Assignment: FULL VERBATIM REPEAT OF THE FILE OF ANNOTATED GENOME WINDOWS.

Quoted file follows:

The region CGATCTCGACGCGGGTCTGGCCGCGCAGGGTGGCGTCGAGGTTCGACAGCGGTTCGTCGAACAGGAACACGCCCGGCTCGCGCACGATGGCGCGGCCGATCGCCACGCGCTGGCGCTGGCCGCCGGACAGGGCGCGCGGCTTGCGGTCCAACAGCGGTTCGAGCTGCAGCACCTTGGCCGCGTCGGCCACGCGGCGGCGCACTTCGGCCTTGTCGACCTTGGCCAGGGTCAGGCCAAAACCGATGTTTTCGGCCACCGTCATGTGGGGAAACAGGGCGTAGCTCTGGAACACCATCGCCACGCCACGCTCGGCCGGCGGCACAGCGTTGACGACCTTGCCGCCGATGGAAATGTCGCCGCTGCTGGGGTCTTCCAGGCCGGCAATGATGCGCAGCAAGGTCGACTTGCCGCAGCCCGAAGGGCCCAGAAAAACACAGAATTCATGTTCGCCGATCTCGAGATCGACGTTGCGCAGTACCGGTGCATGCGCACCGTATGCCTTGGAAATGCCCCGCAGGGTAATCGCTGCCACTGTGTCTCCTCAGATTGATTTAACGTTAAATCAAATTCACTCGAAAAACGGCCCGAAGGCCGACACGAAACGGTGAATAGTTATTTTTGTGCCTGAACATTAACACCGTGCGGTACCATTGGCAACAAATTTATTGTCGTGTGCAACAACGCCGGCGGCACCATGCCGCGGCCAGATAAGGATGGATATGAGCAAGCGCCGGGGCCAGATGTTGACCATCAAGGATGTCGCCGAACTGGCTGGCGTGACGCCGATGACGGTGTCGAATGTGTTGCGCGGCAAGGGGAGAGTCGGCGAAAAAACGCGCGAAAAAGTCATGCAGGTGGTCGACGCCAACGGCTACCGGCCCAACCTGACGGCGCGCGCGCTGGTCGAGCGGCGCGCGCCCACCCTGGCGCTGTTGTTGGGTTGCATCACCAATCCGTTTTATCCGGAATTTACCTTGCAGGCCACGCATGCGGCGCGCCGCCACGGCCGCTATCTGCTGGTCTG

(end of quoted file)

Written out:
The region CGATCTCGACGCGGGTCTGGCCGCGCAGGGTGGCGTCGAGGTTCGACAGCGGTTCGTCGAACAGGAACACGCCCGGCTCGCGCACGATGGCGCGGCCGATCGCCACGCGCTGGCGCTGGCCGCCGGACAGGGCGCGCGGCTTGCGGTCCAACAGCGGTTCGAGCTGCAGCACCTTGGCCGCGTCGGCCACGCGGCGGCGCACTTCGGCCTTGTCGACCTTGGCCAGGGTCAGGCCAAAACCGATGTTTTCGGCCACCGTCATGTGGGGAAACAGGGCGTAGCTCTGGAACACCATCGCCACGCCACGCTCGGCCGGCGGCACAGCGTTGACGACCTTGCCGCCGATGGAAATGTCGCCGCTGCTGGGGTCTTCCAGGCCGGCAATGATGCGCAGCAAGGTCGACTTGCCGCAGCCCGAAGGGCCCAGAAAAACACAGAATTCATGTTCGCCGATCTCGAGATCGACGTTGCGCAGTACCGGTGCATGCGCACCGTATGCCTTGGAAATGCCCCGCAGGGTAATCGCTGCCACTGTGTCTCCTCAGATTGATTTAACGTTAAATCAAATTCACTCGAAAAACGGCCCGAAGGCCGACACGAAACGGTGAATAGTTATTTTTGTGCCTGAACATTAACACCGTGCGGTACCATTGGCAACAAATTTATTGTCGTGTGCAACAACGCCGGCGGCACCATGCCGCGGCCAGATAAGGATGGATATGAGCAAGCGCCGGGGCCAGATGTTGACCATCAAGGATGTCGCCGAACTGGCTGGCGTGACGCCGATGACGGTGTCGAATGTGTTGCGCGGCAAGGGGAGAGTCGGCGAAAAAACGCGCGAAAAAGTCATGCAGGTGGTCGACGCCAACGGCTACCGGCCCAACCTGACGGCGCGCGCGCTGGTCGAGCGGCGCGCGCCCACCCTGGCGCTGTTGTTGGGTTGCATCACCAATCCGTTTTATCCGGAATTTACCTTGCAGGCCACGCATGCGGCGCGCCGCCACGGCCGCTATCTGCTGGTCTG